John Pace committed attempted robbery in 1985 and his victim died from related injuries ten days later. At 17 years old, Pace was convicted of second-degree murder, which requires a mandatory life without parole sentence in Pennsylvania. A Supreme Court decision in 2016 allowed for Pace to be resentenced and granted parole a year later.
“Seeing the pain of your loved ones, particularly in my case, my mother,” Pace said. “Seeing these kinds of things, I think those were the kinds of things that really resonated with me and said I want to do something different.”
Maintaining an emotional and physical connection to family makes a difference. A Canadian study of 86 people convicted of homicide who subsequently recidivated identified the loss of community and family support as a result of their incarceration as the primary explanation for reoffending.
Pace was originally denied programming because of his life sentence; some administrations see it as a waste of money to provide programming to those who will never be released. Eventually he participated in the Inside-Out Prison Exchange Program which brings together incarcerated and traditional university students. He eventually earned a bachelor’s degree from Villanova University.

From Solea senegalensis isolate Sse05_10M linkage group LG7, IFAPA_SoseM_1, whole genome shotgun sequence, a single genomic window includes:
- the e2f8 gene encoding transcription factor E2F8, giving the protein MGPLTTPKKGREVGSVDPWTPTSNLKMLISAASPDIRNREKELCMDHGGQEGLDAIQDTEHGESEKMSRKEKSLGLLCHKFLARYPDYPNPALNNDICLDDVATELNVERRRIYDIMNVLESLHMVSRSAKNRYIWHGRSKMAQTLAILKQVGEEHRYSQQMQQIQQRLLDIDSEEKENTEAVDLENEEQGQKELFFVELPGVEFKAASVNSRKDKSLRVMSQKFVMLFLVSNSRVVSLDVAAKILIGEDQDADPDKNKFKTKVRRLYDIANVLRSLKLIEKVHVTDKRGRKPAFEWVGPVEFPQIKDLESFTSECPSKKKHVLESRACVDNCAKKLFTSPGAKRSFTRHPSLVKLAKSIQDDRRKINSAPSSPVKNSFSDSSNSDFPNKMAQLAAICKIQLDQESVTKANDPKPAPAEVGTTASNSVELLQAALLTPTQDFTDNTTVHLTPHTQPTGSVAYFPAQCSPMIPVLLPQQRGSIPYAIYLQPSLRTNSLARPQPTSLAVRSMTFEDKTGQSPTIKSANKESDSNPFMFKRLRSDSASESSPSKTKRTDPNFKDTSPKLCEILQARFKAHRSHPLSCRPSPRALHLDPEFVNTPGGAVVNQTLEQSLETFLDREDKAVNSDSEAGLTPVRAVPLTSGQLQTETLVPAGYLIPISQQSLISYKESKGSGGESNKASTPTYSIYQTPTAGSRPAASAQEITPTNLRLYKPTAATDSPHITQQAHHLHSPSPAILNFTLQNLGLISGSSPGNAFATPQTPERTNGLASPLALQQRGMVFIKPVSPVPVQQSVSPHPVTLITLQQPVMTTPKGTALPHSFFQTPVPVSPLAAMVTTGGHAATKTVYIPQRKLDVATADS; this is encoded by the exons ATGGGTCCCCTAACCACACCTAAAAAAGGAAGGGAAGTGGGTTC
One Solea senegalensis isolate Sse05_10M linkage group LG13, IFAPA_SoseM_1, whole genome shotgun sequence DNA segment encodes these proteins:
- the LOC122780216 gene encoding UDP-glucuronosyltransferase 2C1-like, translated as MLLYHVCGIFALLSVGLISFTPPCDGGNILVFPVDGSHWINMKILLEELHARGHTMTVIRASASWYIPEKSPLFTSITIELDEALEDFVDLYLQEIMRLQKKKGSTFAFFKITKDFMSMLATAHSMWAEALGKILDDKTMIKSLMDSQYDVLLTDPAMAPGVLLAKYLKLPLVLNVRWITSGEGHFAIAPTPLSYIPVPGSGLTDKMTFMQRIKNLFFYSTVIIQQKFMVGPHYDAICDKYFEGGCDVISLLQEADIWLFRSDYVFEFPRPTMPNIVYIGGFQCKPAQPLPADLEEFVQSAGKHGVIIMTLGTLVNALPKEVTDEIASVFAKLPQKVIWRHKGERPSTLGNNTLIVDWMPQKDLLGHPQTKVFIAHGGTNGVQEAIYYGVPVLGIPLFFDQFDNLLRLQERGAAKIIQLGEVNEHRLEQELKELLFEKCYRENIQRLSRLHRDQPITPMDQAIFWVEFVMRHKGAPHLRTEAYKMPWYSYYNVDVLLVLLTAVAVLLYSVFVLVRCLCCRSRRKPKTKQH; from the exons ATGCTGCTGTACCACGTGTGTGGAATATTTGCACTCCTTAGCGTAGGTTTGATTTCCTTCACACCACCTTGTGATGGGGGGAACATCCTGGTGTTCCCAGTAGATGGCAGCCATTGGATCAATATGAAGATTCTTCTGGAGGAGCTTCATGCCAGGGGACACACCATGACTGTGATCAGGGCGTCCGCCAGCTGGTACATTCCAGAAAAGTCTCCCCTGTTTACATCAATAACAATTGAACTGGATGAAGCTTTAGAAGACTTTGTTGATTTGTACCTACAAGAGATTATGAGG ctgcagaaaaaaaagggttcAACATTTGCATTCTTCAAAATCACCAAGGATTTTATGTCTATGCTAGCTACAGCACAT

Pace’s participation in the Inside-Out program afforded him the opportunity to secure a job with the program upon his release, eliminating the barrier to employment that many returning citizens face. Pace says he’s blessed to have the opportunities that he has had upon his release, but still faces challenges. He is under lifetime parole supervision with strict guidelines.
“You’d like to think that you’re free, but you’re really not and I think you’re reminded of that,” Pace said about parole.
Today, Pace works as a reentry coordinator with the Youth Sentencing & Reentry Project with former Juvenile Lifers coming out of prison and young people facing serious charges and the potential of significant time in prison. “I like to speak to young people, particularly young people who come from marginalized communities, that probably don’t think there’s a way out of this,” said Pace. “Being able to provide my perspective to them, I think I provide them hope that there are ways that you don’t have to go through the same experience I went through in order to get it.”